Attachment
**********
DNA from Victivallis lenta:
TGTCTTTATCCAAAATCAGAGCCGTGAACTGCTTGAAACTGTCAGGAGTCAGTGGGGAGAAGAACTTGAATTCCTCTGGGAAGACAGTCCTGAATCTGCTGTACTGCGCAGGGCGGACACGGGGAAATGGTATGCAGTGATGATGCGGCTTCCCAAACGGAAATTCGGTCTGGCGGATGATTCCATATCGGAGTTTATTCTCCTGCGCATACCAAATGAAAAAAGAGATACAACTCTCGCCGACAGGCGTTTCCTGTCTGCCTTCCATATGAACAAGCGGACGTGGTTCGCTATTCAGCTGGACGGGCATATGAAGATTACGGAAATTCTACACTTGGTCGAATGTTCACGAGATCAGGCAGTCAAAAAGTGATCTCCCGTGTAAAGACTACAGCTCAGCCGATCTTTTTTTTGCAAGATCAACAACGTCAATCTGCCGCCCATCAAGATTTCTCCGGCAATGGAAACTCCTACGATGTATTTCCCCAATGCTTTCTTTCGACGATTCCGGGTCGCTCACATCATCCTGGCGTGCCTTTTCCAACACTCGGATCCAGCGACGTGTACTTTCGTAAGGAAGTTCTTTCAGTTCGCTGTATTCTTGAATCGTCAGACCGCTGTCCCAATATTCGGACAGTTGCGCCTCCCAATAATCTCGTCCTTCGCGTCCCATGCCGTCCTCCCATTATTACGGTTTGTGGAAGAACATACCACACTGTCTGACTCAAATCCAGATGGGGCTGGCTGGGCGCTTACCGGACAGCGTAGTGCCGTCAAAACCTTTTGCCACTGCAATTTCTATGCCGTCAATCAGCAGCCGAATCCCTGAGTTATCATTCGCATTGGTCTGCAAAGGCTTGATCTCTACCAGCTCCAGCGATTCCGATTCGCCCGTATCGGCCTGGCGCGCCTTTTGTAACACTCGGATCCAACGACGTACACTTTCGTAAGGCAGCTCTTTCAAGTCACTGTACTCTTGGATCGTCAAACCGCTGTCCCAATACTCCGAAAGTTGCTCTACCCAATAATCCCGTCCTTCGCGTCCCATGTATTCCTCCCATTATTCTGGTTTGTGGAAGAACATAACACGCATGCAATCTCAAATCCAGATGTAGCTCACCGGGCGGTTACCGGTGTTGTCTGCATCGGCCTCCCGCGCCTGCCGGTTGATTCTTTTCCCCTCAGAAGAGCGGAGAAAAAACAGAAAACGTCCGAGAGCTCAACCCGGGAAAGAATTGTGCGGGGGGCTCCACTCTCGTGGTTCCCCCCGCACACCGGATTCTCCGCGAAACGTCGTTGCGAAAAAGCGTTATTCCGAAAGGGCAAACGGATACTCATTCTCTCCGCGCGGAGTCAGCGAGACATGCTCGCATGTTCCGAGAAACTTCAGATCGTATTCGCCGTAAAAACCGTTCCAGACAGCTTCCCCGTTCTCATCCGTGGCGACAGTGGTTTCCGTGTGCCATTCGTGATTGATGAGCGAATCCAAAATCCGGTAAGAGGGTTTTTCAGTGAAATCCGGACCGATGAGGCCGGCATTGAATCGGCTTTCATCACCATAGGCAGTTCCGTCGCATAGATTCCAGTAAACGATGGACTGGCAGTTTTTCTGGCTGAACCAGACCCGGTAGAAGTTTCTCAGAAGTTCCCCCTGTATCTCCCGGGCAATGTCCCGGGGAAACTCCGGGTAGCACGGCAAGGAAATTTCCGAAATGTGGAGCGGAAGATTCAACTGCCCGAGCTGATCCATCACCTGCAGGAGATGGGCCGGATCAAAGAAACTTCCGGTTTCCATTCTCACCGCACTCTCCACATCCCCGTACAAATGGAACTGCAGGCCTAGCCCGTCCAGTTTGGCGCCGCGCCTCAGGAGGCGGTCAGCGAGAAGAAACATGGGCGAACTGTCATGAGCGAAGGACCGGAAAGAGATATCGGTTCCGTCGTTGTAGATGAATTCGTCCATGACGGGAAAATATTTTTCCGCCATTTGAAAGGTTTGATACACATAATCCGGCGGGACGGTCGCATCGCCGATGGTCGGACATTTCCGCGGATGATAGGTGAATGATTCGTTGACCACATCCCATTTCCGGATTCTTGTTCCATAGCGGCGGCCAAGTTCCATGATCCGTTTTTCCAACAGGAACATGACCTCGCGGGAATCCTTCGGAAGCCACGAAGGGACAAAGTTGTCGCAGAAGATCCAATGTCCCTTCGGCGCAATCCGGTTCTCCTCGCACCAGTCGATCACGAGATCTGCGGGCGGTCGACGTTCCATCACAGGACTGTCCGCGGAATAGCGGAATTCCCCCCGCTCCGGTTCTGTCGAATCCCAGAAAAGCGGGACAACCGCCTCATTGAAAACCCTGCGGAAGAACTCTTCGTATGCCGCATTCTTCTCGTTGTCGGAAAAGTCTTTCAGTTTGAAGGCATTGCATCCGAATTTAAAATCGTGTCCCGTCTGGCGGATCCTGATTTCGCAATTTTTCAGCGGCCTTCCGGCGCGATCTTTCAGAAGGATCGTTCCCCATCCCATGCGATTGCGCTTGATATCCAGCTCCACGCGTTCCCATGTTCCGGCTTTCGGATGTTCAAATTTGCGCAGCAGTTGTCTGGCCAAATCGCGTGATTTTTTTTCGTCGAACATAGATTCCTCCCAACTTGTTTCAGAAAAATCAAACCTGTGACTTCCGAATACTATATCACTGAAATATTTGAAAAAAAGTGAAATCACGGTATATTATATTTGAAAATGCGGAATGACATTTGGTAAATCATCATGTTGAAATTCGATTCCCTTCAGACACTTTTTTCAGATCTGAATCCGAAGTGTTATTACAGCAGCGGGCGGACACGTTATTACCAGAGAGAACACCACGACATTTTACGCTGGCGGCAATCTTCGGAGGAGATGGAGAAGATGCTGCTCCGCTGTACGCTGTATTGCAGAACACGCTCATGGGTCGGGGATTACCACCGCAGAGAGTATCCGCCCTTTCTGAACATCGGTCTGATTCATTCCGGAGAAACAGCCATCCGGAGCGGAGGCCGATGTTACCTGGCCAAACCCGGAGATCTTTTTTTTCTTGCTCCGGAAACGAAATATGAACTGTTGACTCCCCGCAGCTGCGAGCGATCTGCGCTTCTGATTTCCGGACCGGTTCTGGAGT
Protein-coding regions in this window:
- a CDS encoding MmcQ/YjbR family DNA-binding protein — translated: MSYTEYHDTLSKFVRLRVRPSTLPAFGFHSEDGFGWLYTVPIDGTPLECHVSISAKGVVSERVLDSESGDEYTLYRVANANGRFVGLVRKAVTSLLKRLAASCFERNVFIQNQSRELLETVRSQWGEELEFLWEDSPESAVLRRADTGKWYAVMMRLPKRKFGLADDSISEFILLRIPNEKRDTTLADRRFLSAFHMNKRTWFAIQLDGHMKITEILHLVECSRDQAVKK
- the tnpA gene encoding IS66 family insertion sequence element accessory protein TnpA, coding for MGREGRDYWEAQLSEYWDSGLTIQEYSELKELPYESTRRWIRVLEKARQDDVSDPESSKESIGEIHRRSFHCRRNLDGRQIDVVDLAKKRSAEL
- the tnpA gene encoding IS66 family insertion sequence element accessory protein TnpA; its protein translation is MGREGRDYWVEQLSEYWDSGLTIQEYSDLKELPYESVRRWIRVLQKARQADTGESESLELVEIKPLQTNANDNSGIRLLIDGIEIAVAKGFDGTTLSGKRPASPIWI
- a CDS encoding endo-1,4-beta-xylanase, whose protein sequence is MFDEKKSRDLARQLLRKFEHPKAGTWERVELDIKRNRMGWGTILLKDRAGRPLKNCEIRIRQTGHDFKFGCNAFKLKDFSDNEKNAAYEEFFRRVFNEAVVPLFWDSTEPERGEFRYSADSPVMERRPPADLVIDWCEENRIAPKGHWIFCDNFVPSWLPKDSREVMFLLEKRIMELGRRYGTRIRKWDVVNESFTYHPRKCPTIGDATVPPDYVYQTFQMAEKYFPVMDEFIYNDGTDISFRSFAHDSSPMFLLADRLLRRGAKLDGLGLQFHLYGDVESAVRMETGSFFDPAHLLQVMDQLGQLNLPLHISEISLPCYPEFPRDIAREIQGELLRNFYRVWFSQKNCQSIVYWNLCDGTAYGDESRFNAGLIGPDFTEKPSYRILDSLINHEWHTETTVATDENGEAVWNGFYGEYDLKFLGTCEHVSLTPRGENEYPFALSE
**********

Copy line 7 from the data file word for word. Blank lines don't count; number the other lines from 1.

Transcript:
- a CDS encoding endo-1,4-beta-xylanase, whose protein sequence is MFDEKKSRDLARQLLRKFEHPKAGTWERVELDIKRNRMGWGTILLKDRAGRPLKNCEIRIRQTGHDFKFGCNAFKLKDFSDNEKNAAYEEFFRRVFNEAVVPLFWDSTEPERGEFRYSADSPVMERRPPADLVIDWCEENRIAPKGHWIFCDNFVPSWLPKDSREVMFLLEKRIMELGRRYGTRIRKWDVVNESFTYHPRKCPTIGDATVPPDYVYQTFQMAEKYFPVMDEFIYNDGTDISFRSFAHDSSPMFLLADRLLRRGAKLDGLGLQFHLYGDVESAVRMETGSFFDPAHLLQVMDQLGQLNLPLHISEISLPCYPEFPRDIAREIQGELLRNFYRVWFSQKNCQSIVYWNLCDGTAYGDESRFNAGLIGPDFTEKPSYRILDSLINHEWHTETTVATDENGEAVWNGFYGEYDLKFLGTCEHVSLTPRGENEYPFALSE